by hesaigo999ca (786966) on Friday March 20, 2009 @09:07AM (#27267087) Homepage Journal

    Even though Microsoft streets used to ship with win95, way before TomTom existed, I guess they must have used some new technology to tie into the streets program, that may have come from the likes of TomTom?
    I have not RTA so, I am guessing here.

  • by jgostling (1480343) on Friday March 20, 2009 @09:15AM (#27267139)
    On the other hand, removing the VFAT code could be a derived work (non-infringing Linux kernel), which TomTom distributes together with their product. I don't see why deriving should be restricted just to adding new functionality.
  • Re:Total War? (Score:5, Insightful)

    by Dhalka226 (559740) on Friday March 20, 2009 @09:31AM (#27267299)

    If Microsoft is infringing on their patents what else should they have done? You can't ignore it.

    True. But if it really has been a year since they sent the notification, it seems pretty clear that 1) Microsoft doesn't think they're infringing or 2) they simply don't want to pay license fees. #1 doesn't seem likely, because of that quote about looking for a licensing solution, so it has to be #2.

    So how do you infringe somebody's patent and not have to pay them to continue using it? You trade. But you can't trade unless they're also infringing one of yours -- so you can file a lawsuit, which essentially forces them to counter-sue. Now you're both in the pot and you both have incentive to deal, and agreeing to a patent license swap is certainly the easiest and most pain-free resolution to the conflict.

    Note that nowhere in that scenario does any party have to actually prove the other is infringing, nor does it even have to be reality. It just has to have a prospect of losing scary enough that you don't want to let a judge/jury decide an outcome. It can be fear of losing or simply fear of legal costs in pursuing a win -- and having Microsoft's legal department on the other side of the table should go a long way toward that.

    And hey, if Microsoft actually succeeds in getting a patent trade without TomTom actually infringing one of their patents... well, they won handily.

  • by Anonymous Coward on Friday March 20, 2009 @09:44AM (#27267467)

    "...this really need to stop... patent over an engine or a mechanical component shouldn't be patentable... In fact everything physical shouldn't be patentable... A series of levers, wheels, pulleys, and inclined planes isn't something new... whatever you do with it..."

    Oh, and off-topic: Why do I keep seeing people using ellipses instead of periods in between sentences? Is it common in another language and just translated to English?

  • Re:Total War? (Score:5, Insightful)

    by overlordofmu (1422163) <overlordofmu@gmail.com> on Friday March 20, 2009 @09:53AM (#27267593)
    Are you saying that the law is not equal and fair?

    Are you saying that in the USA the wealthy are at an inherent advantaged over the poor? That justice isn't blind and she looks at the litigants pocket books and leans on the rich person's side of the scale?

    I was just wondering because I see the same thing and it is nice to hear that I am not alone.
  • Re:Total War? (Score:2, Insightful)

    by should_be_linear (779431) on Friday March 20, 2009 @10:39AM (#27268167)
    I hate Microsoft just like next guy, but sorry, *ALL* software patents are troll patents in my book. If you start using it against anyone else (which I don't say is the case of TomTom, we don't know yet) then prepare other SW patents to bite you back.
  • Re:Total War? (Score:3, Insightful)

    by Anonymous Coward on Friday March 20, 2009 @10:57AM (#27268453)

    But aren't courts tired of getting used for this type of thing? That's like two guys organizing a public boxing match between themselves. They get a ring, a referee, a crowd... As soon as round 1 starts, they look at each other and decide it's not worth fighting. If all they wanted was to compare each other's muscles, couldn't they have done this privately instead of wasting a bunch of people's time?

  • Re:Total War? (Score:5, Insightful)

    by murdocj (543661) on Friday March 20, 2009 @11:05AM (#27268551)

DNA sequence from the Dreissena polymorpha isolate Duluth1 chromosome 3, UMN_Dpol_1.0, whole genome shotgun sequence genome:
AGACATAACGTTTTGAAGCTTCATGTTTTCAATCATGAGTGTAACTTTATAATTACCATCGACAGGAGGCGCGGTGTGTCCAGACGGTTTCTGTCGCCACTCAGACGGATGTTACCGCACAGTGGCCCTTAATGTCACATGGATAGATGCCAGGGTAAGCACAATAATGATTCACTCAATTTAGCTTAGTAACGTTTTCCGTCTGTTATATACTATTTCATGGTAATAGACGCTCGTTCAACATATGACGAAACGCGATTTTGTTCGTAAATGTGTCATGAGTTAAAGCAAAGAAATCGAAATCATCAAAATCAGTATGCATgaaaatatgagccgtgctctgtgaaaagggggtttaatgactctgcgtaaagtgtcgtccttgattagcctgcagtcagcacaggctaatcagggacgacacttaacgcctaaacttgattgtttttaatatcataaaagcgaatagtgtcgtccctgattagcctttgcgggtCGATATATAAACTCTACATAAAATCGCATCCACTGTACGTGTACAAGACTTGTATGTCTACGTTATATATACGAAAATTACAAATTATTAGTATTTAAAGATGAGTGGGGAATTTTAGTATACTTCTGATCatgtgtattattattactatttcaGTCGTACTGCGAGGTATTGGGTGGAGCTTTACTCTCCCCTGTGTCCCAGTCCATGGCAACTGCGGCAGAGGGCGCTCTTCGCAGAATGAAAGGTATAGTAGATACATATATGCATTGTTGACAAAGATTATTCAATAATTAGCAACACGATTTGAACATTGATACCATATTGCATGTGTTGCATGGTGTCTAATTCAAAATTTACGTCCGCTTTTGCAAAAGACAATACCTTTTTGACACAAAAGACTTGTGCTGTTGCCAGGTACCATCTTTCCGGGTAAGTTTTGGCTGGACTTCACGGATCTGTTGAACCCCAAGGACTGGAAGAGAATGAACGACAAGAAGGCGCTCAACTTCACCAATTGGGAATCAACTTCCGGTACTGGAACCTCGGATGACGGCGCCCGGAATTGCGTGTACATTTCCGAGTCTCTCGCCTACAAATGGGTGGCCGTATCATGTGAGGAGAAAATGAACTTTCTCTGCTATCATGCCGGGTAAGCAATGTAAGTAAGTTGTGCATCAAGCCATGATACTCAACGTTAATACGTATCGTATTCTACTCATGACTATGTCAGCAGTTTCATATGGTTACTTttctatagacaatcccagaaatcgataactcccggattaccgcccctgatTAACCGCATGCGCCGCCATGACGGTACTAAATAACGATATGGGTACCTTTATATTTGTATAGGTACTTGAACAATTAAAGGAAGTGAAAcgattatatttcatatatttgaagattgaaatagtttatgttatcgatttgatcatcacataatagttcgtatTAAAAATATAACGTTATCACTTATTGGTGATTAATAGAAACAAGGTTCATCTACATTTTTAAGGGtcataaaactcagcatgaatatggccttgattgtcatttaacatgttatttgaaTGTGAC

Are you saying that in the USA the wealthy are at an inherent advantaged over the poor?

    You mean, like the rest of the world?

  • Re:Virtual Earth? (Score:3, Insightful)

    by JustNilt (984644) on Friday March 20, 2009 @11:10AM (#27268611) Homepage

    MS mapping existed before TomTom was even borne

    Which means precisely squat. Software changes over time (duh). It should be obvious to anyone that TomTom alleges Microsoft began infringing at some date in the Streets & Trips app. I'm sure they aren't claiming the entire concept infringes but only a part, minor or otherwise.

  • Re:Total War? (Score:4, Insightful)

    by TerranFury (726743) on Friday March 20, 2009 @11:17AM (#27268699)

    What this shows is that firms which take patents are more likely to be involved in patent lawsuits. So the whole "we took defensive patents, now see how we need them" becomes a self-justifying circle.

    Isn't what you're saying circular? TomTom didn't get into this dispute because it had patents; it got into it because Microsoft did. But now, because it has patents, it and Microsoft will eventually be able to settle with a cross-licensing scheme -- whereas if it didn't, then it wouldn't have any bargaining chips.

    The only "circle" I see isn't a circle at all but rather a collective action problem: If all companies voluntarily agreed to avoid this patent nonsense, then they'd all be better off. But the individual incentives encourage patenting. See the Tragedy of the Commons [wikipedia.org], the Prisoner's Dilemma [wikipedia.org], or any other canonical example of a collective action problem.

  • Re:Total War? (Score:1, Insightful)

    by Anonymous Coward on Friday March 20, 2009 @11:17AM (#27268703)

    Anyone willing to work hard, to learn, to make sacrifices along the way, can claw themselves from poor/destitute/working class up to middle-class. No more. Big money comes from knowing the right people, already being rich, or being lucky - in the right place, at the right time.

  • Re:Total War? (Score:1, Insightful)

    by Anonymous Coward on Friday March 20, 2009 @11:24AM (#27268819)

    Are you saying that the law is not equal and fair?

    He's saying if you have fewer bullets than your enemy, it's not wise to shoot at them unless you're sure you can get them between the eyes.

    He has more ammunition so he can hose down the entire area and hope for a few lucky hits.

    (Or would you like a car analogy?)

  • Re:Total War? (Score:3, Insightful)

    by mea37 (1201159) on Friday March 20, 2009 @11:29AM (#27268873)

    What do you mean, you can't ignore it? Of course you can. Patents aren't like trademarks, if that's what you're thinking...

  • Re:Lawyers (Score:3, Insightful)

    by cyphercell (843398) on Friday March 20, 2009 @12:15PM (#27269555) Homepage Journal

    You're right. If we didn't have lawyers we'd just need big sticks and rocks.